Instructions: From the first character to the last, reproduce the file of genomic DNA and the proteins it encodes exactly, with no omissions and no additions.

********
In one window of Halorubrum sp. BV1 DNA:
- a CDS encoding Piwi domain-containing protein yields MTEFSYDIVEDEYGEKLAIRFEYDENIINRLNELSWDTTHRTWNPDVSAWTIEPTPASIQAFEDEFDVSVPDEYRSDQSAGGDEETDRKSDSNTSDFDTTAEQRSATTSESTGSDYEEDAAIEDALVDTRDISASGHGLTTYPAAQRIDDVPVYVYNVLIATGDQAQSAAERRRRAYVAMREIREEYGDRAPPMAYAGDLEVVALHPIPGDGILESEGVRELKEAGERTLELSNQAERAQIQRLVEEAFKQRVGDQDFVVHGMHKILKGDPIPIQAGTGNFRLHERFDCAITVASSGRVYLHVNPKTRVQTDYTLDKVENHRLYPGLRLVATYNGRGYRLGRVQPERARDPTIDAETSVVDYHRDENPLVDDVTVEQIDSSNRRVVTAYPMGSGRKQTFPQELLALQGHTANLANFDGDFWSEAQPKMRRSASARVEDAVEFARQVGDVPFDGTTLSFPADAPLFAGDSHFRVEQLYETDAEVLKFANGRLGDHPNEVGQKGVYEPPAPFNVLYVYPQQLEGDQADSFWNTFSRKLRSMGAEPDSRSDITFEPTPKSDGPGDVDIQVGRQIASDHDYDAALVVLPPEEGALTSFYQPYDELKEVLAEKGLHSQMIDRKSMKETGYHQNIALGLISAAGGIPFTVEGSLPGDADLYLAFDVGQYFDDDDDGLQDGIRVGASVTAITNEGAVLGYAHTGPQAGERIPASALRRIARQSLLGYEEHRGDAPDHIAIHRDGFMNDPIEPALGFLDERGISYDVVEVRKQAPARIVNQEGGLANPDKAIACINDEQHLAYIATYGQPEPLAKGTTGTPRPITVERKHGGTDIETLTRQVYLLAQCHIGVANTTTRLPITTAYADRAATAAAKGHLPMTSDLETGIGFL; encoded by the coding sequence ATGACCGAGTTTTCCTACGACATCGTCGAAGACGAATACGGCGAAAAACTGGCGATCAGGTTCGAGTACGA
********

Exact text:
In one window of Halorubrum sp. BV1 DNA:
- a CDS encoding Piwi domain-containing protein yields MTEFSYDIVEDEYGEKLAIRFEYDENIINRLNELSWDTTHRTWNPDVSAWTIEPTPASIQAFEDEFDVSVPDEYRSDQSAGGDEETDRKSDSNTSDFDTTAEQRSATTSESTGSDYEEDAAIEDALVDTRDISASGHGLTTYPAAQRIDDVPVYVYNVLIATGDQAQSAAERRRRAYVAMREIREEYGDRAPPMAYAGDLEVVALHPIPGDGILESEGVRELKEAGERTLELSNQAERAQIQRLVEEAFKQRVGDQDFVVHGMHKILKGDPIPIQAGTGNFRLHERFDCAITVASSGRVYLHVNPKTRVQTDYTLDKVENHRLYPGLRLVATYNGRGYRLGRVQPERARDPTIDAETSVVDYHRDENPLVDDVTVEQIDSSNRRVVTAYPMGSGRKQTFPQELLALQGHTANLANFDGDFWSEAQPKMRRSASARVEDAVEFARQVGDVPFDGTTLSFPADAPLFAGDSHFRVEQLYETDAEVLKFANGRLGDHPNEVGQKGVYEPPAPFNVLYVYPQQLEGDQADSFWNTFSRKLRSMGAEPDSRSDITFEPTPKSDGPGDVDIQVGRQIASDHDYDAALVVLPPEEGALTSFYQPYDELKEVLAEKGLHSQMIDRKSMKETGYHQNIALGLISAAGGIPFTVEGSLPGDADLYLAFDVGQYFDDDDDGLQDGIRVGASVTAITNEGAVLGYAHTGPQAGERIPASALRRIARQSLLGYEEHRGDAPDHIAIHRDGFMNDPIEPALGFLDERGISYDVVEVRKQAPARIVNQEGGLANPDKAIACINDEQHLAYIATYGQPEPLAKGTTGTPRPITVERKHGGTDIETLTRQVYLLAQCHIGVANTTTRLPITTAYADRAATAAAKGHLPMTSDLETGIGFL; encoded by the coding sequence ATGACCGAGTTTTCCTACGACATCGTCGAAGACGAATACGGCGAAAAACTGGCGATCAGGTTCGAGTACGA